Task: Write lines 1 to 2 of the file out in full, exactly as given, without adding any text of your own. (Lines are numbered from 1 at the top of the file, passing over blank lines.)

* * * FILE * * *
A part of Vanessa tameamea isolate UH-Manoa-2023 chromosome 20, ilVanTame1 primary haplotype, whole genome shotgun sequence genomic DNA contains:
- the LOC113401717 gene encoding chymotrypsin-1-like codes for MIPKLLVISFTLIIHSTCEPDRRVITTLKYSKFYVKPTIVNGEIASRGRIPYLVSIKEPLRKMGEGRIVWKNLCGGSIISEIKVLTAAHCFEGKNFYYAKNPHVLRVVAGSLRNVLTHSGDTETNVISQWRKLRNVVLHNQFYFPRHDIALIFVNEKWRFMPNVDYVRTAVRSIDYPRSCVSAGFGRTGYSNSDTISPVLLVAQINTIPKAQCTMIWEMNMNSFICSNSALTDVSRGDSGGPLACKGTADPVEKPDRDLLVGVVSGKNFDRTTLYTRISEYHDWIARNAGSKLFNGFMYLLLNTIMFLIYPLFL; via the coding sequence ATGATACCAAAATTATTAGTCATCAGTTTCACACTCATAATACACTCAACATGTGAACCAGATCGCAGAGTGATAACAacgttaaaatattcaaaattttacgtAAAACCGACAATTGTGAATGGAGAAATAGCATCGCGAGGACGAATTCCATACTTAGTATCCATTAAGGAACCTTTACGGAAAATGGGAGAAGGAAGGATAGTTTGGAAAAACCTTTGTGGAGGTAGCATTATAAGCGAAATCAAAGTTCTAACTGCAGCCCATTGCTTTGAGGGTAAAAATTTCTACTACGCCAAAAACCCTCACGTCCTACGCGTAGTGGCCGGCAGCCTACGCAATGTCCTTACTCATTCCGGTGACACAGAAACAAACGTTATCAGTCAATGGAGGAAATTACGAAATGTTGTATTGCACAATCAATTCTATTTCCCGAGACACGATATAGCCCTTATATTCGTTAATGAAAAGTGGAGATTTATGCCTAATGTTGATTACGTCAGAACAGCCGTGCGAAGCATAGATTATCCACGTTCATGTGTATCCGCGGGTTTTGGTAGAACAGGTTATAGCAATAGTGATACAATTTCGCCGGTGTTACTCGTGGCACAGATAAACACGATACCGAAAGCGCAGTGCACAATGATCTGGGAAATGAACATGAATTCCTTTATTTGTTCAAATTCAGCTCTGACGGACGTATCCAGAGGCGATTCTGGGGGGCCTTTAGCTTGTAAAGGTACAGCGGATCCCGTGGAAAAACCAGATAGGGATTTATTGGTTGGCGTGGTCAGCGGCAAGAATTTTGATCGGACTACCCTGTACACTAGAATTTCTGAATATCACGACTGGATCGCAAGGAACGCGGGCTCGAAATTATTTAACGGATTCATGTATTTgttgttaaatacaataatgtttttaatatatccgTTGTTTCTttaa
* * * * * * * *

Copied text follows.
A part of Vanessa tameamea isolate UH-Manoa-2023 chromosome 20, ilVanTame1 primary haplotype, whole genome shotgun sequence genomic DNA contains:
- the LOC113401717 gene encoding chymotrypsin-1-like codes for MIPKLLVISFTLIIHSTCEPDRRVITTLKYSKFYVKPTIVNGEIASRGRIPYLVSIKEPLRKMGEGRIVWKNLCGGSIISEIKVLTAAHCFEGKNFYYAKNPHVLRVVAGSLRNVLTHSGDTETNVISQWRKLRNVVLHNQFYFPRHDIALIFVNEKWRFMPNVDYVRTAVRSIDYPRSCVSAGFGRTGYSNSDTISPVLLVAQINTIPKAQCTMIWEMNMNSFICSNSALTDVSRGDSGGPLACKGTADPVEKPDRDLLVGVVSGKNFDRTTLYTRISEYHDWIARNAGSKLFNGFMYLLLNTIMFLIYPLFL; via the coding sequence ATGATACCAAAATTATTAGTCATCAGTTTCACACTCATAATACACTCAACATGTGAACCAGATCGCAGAGTGATAACAacgttaaaatattcaaaattttacgtAAAACCGACAATTGTGAATGGAGAAATAGCATCGCGAGGACGAATTCCATACTTAGTATCCATTAAGGAACCTTTACGGAAAATGGGAGAAGGAAGGATAGTTTGGAAAAACCTTTGTGGAGGTAGCATTATAAGCGAAATCAAAGTTCTAACTGCAGCCCATTGCTTTGAGGGTAAAAATTTCTACTACGCCAAAAACCCTCACGTCCTACGCGTAGTGGCCGGCAGCCTACGCAATGTCCTTACTCATTCCGGTGACACAGAAACAAACGTTATCAGTCAATGGAGGAAATTACGAAATGTTGTATTGCACAATCAATTCTATTTCCCGAGACACGATATAGCCCTTATATTCGTTAATGAAAAGTGGAGATTTATGCCTAATGTTGATTACGTCAGAACAGCCGTGCGAAGCATAGATTATCCACGTTCATGTGTATCCGCGGGTTTTGGTAGAACAGGTTATAGCAATAGTGATACAATTTCGCCGGTGTTACTCGTGGCACAGATAAACACGATACCGAAAGCGCAGTGCACAATGATCTGGGAAATGAACATGAATTCCTTTATTTGTTCAAATTCAGCTCTGACGGACGTATCCAGAGGCGATTCTGGGGGGCCTTTAGCTTGTAAAGGTACAGCGGATCCCGTGGAAAAACCAGATAGGGATTTATTGGTTGGCGTGGTCAGCGGCAAGAATTTTGATCGGACTACCCTGTACACTAGAATTTCTGAATATCACGACTGGATCGCAAGGAACGCGGGCTCGAAATTATTTAACGGATTCATGTATTTgttgttaaatacaataatgtttttaatatatccgTTGTTTCTttaa